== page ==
Updated: Jan 9, 2020
It’s been a hell of a busy time over the last few weeks.
I’ve managed to move house, I now no longer live in Dublin, so I have a drive to and from WG-Fit each day.
This drive is turning out to be quite fun in that I’m finally able to dive into podcasts fully. I know get what you’ve al been going on about for so long!
And I’ve started my own.
Well, I’m not sure if it’s really a podcast, or if I’m now a “YouTuber” or is it just me waffling away to myself in the car while the phone camera is recording.
A few weeks ago I put a call out on the Facebook for questions that people would like me to discuss while I’m driving.
I’ve now four or five videos, all answering questions either from my regular clients or from questions that have come in online.
Lets keep this going, if you have a question, let me hear it. Answers are happening here
One of the very first was about the Turkish Get Up.
I haven’t written an article about the Turkish get up in like forever!
So lets remedy that…..
The question was about the speed of the get up. How long should it take?
This was a question one of my lads answered one day when we were discussing get ups in the gym. When the question of speed came up, he simple stated:
“It takes as long as it takes”
Cue mic drop and exit stage left………
One thing the Turkish Get Up requires and rewards, is patience.
If you think of the lift as a series of motions, not one lift, then you’ll do well.
You set the start position, that’s the first move. Do it, finish it, secure it, then move on and not before.
Then you roll to the shoulder, not the elbow, not yet. I want you on your side looking up at the bell. This section is the most missed out component of the lift, yet it is potentially the single most important section of the entire thing.
If you are familiar with the kettlebell arm-bar, a favourite move in the Hard Style kettlebell schools, then this is what I want you to think as you start a get up.
Arm bar, then raise to the elbow, then raise again to a straight bottom arm. If you want to see an absolutely perfect example of the technique I’m talking about, go to the 2min 30 mark on this video (watch the whole thing, but the relevant part is 2:30) and prepare to have your jaw hit the floor:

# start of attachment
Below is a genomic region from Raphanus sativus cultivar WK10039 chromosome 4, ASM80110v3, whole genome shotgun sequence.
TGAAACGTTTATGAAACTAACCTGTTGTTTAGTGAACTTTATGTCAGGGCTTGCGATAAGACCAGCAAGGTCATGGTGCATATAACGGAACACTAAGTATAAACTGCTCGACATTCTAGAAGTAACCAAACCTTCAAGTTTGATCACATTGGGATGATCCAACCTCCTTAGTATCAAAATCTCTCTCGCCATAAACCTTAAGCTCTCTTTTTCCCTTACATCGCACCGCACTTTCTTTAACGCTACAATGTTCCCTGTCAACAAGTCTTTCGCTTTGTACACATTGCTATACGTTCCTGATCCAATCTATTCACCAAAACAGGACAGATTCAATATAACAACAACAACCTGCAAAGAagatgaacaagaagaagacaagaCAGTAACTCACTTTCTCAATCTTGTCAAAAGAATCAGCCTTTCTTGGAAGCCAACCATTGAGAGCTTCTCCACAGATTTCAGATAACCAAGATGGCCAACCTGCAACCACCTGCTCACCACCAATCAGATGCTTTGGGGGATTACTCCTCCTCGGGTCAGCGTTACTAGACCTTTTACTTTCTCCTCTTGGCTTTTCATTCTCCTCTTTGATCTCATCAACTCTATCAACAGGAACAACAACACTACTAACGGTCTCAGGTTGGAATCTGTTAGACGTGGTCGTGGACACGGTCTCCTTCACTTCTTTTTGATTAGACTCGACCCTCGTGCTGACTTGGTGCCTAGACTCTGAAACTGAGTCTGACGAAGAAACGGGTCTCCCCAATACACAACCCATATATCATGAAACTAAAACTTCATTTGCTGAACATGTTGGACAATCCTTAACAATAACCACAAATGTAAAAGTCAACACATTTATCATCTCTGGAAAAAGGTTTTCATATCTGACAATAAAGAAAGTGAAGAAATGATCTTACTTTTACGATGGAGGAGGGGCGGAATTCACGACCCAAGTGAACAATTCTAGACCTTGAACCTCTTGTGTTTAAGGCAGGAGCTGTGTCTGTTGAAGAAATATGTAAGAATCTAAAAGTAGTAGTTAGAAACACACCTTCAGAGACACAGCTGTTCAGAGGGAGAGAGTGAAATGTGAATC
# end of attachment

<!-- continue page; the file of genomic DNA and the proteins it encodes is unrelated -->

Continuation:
Only now can you think about getting the hip up and sweeping the leg back.
Here’s a video of the Get Up I made for LiftBJJ.com
And this is a 20 minute video on the get up that goes over just about everything in the Get Up:
There are few lifts that offer as much bang for the buck as the Turkish Get Up.
Do them controlled, with a bottoms up grip for shoulder health and reflexive stability Do them heavy because, well, because it’s awesome! Do them as part of a complex for serious conditioning.
Of the complexes we use, my personal favourite is: Snatch – Get Up (down portion) – Get Up (back to the feet) – Windmill, then swap hands and repeat. I’ll drag out a 36kg bell and do this for 45 minutes every now and again, it’s a great “cardio” set.
Here’s my heart rate the last time I did this session:
If you have the techniques at an acceptable standard, I invite you to try for yourself. Start with a 10 minute set before you attempt a long session.
And if you have questions, please ask. Either in the comments below, of the facebook or drop me an email.
And that’s all for today.
Now, if you liked this post, feel free to share it and don’t forget to get in touch with your questions and comments, I’d love to hear them.
Dave Hedges Don’t forget to check out the new Youtube channel: https://www.youtube.com/channel/UCyf-dDPORpchw05Am0_NfQQ/